Idaho woman crowned Miss Indian NationsBISMARCK, N.D. (AP) — A 25-year-old Idaho State University student is the new Miss Indian Nations.
BISMARCK, N.D. (AP) — A 25-year-old Idaho State University student is the new Miss Indian Nations.
Alexandria Alvarez, of Fort Hall, Idaho, was crowned over the weekend during the United Tribes International Powwow, which draws thousands of people each year to the North Dakota capital of Bismarck.
The Miss Indian Nations scholarship pageant is open to all Native American women who are at least one-fourth Indian and are between the ages of 18 and 26. The winner serves as an ambassador for all Indian nations, and also as an official representative of United Tribes Technical College, which sponsors the powwow.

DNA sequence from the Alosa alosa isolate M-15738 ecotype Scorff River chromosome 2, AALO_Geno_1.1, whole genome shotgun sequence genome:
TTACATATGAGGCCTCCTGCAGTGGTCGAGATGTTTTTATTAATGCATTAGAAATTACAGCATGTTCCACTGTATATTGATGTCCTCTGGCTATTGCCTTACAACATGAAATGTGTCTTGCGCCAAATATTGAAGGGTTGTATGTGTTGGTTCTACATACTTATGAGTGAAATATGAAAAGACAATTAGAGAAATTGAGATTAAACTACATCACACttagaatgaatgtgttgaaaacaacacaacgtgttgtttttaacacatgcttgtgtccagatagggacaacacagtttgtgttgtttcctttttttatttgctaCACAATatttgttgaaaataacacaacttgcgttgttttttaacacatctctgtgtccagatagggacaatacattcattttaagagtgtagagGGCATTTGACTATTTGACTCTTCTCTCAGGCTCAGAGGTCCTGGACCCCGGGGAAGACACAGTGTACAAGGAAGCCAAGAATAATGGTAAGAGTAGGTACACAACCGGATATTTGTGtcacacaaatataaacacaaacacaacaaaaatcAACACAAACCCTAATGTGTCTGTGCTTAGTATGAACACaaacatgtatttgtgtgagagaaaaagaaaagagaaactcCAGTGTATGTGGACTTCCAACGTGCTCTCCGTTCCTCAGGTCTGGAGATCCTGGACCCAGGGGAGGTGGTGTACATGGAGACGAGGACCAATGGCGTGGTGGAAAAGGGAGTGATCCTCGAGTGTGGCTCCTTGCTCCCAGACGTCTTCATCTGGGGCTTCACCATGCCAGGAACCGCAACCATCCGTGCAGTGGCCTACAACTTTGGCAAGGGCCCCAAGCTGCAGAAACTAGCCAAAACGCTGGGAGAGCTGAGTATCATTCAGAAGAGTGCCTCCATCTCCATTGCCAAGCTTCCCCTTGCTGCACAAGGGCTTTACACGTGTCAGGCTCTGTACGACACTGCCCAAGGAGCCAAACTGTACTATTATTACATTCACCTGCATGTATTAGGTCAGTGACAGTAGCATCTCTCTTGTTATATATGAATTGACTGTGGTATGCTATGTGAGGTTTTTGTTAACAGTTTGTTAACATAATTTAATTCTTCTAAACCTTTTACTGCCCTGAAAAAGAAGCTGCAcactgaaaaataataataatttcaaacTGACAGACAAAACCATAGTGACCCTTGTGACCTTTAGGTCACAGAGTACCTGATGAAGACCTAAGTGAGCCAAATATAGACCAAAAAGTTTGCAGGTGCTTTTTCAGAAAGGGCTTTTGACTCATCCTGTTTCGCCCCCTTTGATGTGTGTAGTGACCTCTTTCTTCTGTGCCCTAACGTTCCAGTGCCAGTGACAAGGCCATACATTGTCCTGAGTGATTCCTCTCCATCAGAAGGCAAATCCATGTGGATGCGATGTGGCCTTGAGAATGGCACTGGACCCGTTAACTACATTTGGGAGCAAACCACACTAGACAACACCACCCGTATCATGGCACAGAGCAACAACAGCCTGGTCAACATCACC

Alvarez is a member of the Shoshone-Bannock tribe and a journalist with the Sho-Ban News. She holds bachelor's degrees in liberal arts and American Indian studies from Haskell Indian Nations University in Kansas and hopes to eventually attend law school.
Alvarez succeeds Shannon Hooper of Fallon, Nev., a member of the Shoshone-Paiute tribe, and becomes the 21st Miss Indian Nations. She said that during her yearlong reign she plans to be an ambassador of tribal culture around the country and address what she sees as "tremendous misconceptions" about American Indians.